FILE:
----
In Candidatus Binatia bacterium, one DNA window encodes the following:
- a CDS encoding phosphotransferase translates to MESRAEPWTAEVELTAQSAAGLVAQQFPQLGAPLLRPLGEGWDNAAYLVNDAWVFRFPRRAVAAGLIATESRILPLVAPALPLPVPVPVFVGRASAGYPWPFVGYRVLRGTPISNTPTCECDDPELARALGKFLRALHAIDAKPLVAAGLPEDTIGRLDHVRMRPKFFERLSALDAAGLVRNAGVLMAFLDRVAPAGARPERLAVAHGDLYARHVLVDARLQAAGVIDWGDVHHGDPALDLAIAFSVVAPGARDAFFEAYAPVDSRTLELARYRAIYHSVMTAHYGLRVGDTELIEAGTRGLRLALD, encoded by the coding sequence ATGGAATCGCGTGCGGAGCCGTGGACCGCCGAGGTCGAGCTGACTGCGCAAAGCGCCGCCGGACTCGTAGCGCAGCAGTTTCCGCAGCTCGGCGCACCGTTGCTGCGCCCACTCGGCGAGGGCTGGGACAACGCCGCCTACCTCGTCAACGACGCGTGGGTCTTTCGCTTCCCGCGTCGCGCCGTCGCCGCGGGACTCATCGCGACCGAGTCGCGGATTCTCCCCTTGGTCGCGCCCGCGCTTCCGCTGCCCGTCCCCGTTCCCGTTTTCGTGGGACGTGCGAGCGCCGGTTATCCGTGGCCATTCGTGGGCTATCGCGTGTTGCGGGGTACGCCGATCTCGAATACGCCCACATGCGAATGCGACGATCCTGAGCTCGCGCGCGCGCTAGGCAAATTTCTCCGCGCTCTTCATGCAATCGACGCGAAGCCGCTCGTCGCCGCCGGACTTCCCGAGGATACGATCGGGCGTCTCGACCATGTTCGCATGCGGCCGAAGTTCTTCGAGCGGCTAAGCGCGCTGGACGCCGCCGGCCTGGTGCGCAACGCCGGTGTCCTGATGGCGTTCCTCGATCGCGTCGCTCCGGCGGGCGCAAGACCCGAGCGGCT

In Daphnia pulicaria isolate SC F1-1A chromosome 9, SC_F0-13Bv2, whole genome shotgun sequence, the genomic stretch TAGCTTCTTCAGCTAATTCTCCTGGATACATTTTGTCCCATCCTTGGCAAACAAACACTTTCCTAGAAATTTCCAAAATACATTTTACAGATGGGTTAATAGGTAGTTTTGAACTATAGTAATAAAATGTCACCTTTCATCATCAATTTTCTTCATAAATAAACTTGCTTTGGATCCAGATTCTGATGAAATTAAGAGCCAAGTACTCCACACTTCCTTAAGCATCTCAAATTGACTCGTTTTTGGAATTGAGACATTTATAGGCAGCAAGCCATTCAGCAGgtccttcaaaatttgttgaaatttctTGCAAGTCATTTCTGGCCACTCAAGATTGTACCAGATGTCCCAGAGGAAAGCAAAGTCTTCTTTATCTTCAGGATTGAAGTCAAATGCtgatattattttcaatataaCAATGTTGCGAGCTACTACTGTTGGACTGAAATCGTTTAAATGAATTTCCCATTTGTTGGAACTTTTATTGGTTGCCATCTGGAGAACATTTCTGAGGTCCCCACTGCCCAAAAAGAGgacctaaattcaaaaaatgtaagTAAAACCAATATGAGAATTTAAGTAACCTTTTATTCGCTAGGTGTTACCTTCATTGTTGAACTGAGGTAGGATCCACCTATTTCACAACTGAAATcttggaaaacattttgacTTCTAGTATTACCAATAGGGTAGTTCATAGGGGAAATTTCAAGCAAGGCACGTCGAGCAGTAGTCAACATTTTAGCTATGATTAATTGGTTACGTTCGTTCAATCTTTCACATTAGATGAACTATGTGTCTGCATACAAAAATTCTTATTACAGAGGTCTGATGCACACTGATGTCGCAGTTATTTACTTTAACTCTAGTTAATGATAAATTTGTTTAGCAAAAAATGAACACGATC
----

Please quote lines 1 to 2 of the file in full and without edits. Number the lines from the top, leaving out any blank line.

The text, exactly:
In Candidatus Binatia bacterium, one DNA window encodes the following:
- a CDS encoding phosphotransferase translates to MESRAEPWTAEVELTAQSAAGLVAQQFPQLGAPLLRPLGEGWDNAAYLVNDAWVFRFPRRAVAAGLIATESRILPLVAPALPLPVPVPVFVGRASAGYPWPFVGYRVLRGTPISNTPTCECDDPELARALGKFLRALHAIDAKPLVAAGLPEDTIGRLDHVRMRPKFFERLSALDAAGLVRNAGVLMAFLDRVAPAGARPERLAVAHGDLYARHVLVDARLQAAGVIDWGDVHHGDPALDLAIAFSVVAPGARDAFFEAYAPVDSRTLELARYRAIYHSVMTAHYGLRVGDTELIEAGTRGLRLALD, encoded by the coding sequence ATGGAATCGCGTGCGGAGCCGTGGACCGCCGAGGTCGAGCTGACTGCGCAAAGCGCCGCCGGACTCGTAGCGCAGCAGTTTCCGCAGCTCGGCGCACCGTTGCTGCGCCCACTCGGCGAGGGCTGGGACAACGCCGCCTACCTCGTCAACGACGCGTGGGTCTTTCGCTTCCCGCGTCGCGCCGTCGCCGCGGGACTCATCGCGACCGAGTCGCGGATTCTCCCCTTGGTCGCGCCCGCGCTTCCGCTGCCCGTCCCCGTTCCCGTTTTCGTGGGACGTGCGAGCGCCGGTTATCCGTGGCCATTCGTGGGCTATCGCGTGTTGCGGGGTACGCCGATCTCGAATACGCCCACATGCGAATGCGACGATCCTGAGCTCGCGCGCGCGCTAGGCAAATTTCTCCGCGCTCTTCATGCAATCGACGCGAAGCCGCTCGTCGCCGCCGGACTTCCCGAGGATACGATCGGGCGTCTCGACCATGTTCGCATGCGGCCGAAGTTCTTCGAGCGGCTAAGCGCGCTGGACGCCGCCGGCCTGGTGCGCAACGCCGGTGTCCTGATGGCGTTCCTCGATCGCGTCGCTCCGGCGGGCGCAAGACCCGAGCGGCT